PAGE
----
International Space Station open for private business, astronauts

NASA setting aside 5% of ISS resources for commercial ventures

International Space Station (Image: NASA)
International Space Station (Image: NASA)

The International Space Station will be open to more private astronauts and commercial businesses, NASA announced Friday at Nasdaq in New York.

Currently, more than 50 companies conduct commercial research and development on the International Space Station U.S. National Laboratory but NASA said in an effort to "broaden the scope of commercial activity on the space station" it is opening up more time and space on the orbiting laboratory outside of the ISS National Lab mandate, which is limited to research and development.

NASA's Chief Financial Officer Jeff DeWit said they are setting aside 5 percent of the space station's resources for commercial business and marketing, including 90 hours of crew time and 386 pounds of cargo launch capability.

$35,000 per night space stay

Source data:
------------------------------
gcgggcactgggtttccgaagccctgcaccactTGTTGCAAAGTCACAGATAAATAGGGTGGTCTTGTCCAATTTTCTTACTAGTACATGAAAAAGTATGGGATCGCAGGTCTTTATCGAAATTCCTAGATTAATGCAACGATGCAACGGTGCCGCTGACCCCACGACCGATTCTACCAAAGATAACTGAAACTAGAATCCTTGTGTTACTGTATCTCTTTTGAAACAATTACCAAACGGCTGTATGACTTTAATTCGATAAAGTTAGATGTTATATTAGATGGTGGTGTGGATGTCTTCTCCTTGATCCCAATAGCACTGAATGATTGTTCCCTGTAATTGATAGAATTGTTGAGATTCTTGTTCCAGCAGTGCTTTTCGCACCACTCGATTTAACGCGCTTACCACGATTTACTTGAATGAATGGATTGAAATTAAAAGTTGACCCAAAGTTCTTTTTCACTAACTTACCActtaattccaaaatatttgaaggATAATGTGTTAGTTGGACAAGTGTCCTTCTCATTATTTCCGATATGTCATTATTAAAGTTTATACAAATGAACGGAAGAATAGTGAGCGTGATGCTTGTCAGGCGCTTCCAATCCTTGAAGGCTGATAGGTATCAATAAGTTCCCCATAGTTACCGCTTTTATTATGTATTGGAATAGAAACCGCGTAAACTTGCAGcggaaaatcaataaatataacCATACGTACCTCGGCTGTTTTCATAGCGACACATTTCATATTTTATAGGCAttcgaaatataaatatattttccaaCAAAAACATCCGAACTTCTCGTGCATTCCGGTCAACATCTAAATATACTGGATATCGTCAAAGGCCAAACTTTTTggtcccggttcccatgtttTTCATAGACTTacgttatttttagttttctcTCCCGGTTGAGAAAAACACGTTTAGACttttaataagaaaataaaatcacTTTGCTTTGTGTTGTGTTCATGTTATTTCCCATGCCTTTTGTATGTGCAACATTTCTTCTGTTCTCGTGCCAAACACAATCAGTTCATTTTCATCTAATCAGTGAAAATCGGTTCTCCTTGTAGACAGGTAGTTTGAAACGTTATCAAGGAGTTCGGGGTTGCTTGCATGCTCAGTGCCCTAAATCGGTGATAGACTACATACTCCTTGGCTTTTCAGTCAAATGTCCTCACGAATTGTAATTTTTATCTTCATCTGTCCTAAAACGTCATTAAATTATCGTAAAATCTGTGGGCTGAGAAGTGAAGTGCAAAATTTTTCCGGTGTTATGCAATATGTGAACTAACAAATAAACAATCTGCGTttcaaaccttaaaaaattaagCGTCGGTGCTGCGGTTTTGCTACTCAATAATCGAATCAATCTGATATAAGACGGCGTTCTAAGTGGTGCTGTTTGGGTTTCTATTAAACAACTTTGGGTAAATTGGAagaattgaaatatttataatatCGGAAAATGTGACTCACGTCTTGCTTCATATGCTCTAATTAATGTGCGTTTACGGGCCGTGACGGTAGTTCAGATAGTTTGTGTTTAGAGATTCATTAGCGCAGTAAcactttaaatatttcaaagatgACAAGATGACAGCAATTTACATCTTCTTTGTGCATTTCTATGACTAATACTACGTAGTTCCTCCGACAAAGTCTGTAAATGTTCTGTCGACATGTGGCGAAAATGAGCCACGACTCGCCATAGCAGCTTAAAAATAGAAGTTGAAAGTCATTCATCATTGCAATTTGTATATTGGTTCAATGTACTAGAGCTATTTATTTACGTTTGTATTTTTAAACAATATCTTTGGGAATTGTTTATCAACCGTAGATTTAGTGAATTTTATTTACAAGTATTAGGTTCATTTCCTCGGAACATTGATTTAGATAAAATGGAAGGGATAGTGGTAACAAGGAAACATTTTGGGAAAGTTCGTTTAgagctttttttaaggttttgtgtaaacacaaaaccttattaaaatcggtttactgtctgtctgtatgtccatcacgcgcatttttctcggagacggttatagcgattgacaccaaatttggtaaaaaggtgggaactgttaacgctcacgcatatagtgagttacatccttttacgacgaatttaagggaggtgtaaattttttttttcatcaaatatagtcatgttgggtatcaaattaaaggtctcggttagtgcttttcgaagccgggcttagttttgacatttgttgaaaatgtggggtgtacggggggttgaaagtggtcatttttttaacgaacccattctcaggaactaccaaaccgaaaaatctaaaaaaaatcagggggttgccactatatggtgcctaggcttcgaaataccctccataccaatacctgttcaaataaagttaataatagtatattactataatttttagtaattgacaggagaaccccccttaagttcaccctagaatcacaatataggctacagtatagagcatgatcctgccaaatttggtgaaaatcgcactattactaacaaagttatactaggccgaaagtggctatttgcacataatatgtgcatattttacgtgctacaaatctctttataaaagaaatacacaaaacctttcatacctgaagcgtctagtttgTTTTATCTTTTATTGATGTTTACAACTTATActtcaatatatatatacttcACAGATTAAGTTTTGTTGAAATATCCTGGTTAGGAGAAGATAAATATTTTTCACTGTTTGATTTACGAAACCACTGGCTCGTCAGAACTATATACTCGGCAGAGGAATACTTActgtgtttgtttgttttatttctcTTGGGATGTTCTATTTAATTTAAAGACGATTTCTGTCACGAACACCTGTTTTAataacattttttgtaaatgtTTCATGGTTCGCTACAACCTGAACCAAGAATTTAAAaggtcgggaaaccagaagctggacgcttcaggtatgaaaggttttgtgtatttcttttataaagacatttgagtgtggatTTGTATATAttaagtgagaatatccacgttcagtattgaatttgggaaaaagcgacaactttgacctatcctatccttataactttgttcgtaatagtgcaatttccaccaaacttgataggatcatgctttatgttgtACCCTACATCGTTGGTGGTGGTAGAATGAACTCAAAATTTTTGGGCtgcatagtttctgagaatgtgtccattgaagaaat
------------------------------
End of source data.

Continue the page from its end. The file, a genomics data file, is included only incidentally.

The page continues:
The U.S. space agency said that it will open the International Space Station to private astronauts, with the first visit as early as next year.

The round-trip ticket will cost an estimated $58 million. And accommodations aboard the orbiting outpost will run about $35,000 per night, for trips of up to 30 days long.

The space agency says only two visitors per year will be allowed, for now. Private astronauts will have to meet the same medical standards and training and certification procedures as regular crew members.

How to do business on the space station

However, not just any private company or citizen will be able to buy time and space on the ISS and NASA said it will limit the amount provided to any one company.

[READ: International Space Station commercial use policy | How to get your commercial business on ISS ]

The company must need the unique microgravity environment on the space station "to enable manufacturing, production or development of a commercial application, have a connection to NASA’s mission or support the development of a sustainable low-Earth orbit economy."

According to the space station commercial use policy, organizations wishing to conduct business on the space station must be at least 50% percent owned by U.S. nationals.

The Associated Press contributed to this report.

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